WASHINGTON (Reuters) - GlaxoSmithKline Plc’s diabetes drug Avandia stimulates the action of a cell that drives the normal bodily process of reabsorbing bone, making bones more apt to break, researchers said on Sunday.
Previous studies had established a heightened risk for bone fractures among women taking Avandia, the top-selling diabetes drug. The new research, published in the journal Nature Medicine, offered an explanation.
The fracture risk previously was attributed to the drug acting to inhibit cells called osteoblasts that build bone. The new study, involving mice, found the drug also can undermine bone strength by boosting the action of osteoclasts, cells that naturally degrade bone.
“Part of normal bone remodeling is the balance between deposition of new bone and the removal of old bone,” Ronald Evans, a professor of biology at the Salk Institute for Biological Studies in La Jolla, California who led the study, said a telephone interview.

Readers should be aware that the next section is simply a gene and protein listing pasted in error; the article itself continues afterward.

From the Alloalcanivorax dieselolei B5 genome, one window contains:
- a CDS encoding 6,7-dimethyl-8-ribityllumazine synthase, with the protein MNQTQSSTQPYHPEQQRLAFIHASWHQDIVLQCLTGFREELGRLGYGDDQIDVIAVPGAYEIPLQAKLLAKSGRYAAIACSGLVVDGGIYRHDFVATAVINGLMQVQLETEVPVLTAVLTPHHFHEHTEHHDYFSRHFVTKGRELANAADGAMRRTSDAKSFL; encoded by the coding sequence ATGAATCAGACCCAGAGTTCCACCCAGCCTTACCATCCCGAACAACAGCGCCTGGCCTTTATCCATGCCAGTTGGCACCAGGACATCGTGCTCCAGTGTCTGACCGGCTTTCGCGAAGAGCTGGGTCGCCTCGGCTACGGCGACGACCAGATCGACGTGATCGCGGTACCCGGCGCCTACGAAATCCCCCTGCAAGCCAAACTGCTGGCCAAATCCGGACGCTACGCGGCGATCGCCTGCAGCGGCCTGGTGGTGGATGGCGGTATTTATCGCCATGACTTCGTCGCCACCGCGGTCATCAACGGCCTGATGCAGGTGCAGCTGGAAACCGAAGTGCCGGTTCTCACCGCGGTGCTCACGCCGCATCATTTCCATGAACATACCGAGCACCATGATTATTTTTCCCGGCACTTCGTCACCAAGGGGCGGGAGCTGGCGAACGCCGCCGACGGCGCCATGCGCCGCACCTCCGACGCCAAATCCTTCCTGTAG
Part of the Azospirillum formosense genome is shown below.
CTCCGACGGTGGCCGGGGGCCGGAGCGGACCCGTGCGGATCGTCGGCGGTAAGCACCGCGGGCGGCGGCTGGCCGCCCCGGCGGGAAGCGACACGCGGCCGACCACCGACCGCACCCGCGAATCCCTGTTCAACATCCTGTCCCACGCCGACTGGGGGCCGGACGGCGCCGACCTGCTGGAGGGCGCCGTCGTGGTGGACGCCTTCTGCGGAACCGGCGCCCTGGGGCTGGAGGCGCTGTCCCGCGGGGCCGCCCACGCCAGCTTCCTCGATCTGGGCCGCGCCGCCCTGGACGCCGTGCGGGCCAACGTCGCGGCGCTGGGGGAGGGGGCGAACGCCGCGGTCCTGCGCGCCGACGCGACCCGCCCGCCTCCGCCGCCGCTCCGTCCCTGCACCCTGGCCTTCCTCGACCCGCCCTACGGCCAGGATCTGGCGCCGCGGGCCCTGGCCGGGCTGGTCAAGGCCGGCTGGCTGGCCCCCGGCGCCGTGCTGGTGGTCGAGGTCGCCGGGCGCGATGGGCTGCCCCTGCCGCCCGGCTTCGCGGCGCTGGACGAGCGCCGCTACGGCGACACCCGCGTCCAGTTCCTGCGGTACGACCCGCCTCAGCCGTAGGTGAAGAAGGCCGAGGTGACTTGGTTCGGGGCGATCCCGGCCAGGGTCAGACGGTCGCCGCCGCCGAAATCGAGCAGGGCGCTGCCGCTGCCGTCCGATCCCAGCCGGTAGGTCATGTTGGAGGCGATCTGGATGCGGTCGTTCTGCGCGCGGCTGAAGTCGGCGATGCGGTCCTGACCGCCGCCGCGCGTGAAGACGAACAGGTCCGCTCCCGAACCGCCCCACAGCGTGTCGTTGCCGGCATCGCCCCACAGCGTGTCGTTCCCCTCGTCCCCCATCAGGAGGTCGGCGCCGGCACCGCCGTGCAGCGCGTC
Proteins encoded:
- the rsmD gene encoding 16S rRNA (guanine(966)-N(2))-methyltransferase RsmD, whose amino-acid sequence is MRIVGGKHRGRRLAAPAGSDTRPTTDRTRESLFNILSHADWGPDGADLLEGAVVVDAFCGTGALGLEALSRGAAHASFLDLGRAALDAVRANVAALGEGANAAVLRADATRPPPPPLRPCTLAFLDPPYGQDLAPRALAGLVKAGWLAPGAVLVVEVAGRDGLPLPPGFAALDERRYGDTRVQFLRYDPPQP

“And for normal people there’s a balance. And if you’re in balance, for every bit of bone that you take away, you make new bone,” Evans said. “And what happens when you’re on the drug is it stimulates the cell that wants to take bone away and it also decreases the interest of the cell that wants to make bone.”
Evans said people with diabetes who take Avandia could take drugs to counteract the fracture risk.
“I do not recommend that anyone goes off of the drug. But you have to know that there is this potential risk. And therefore it should be monitored,” Evans said.
Avandia, known generically as rosiglitazone, also has been linked to increased risk of heart attack. The U.S. Food and Drug Administration said last month Avandia will carry a “black box” warning that it could cause chest pain or heart attacks.
Mary Anne Rhyne, a GlaxoSmithKline spokeswoman, said the study “adds additional context” to the already known fracture risk for people using the drug.
“We’ve got a preclinical and clinical program ongoing to better understand the underlying mechanism of fractures,” Rhyne said.
Editing by Maggie Fox and John O'Callaghan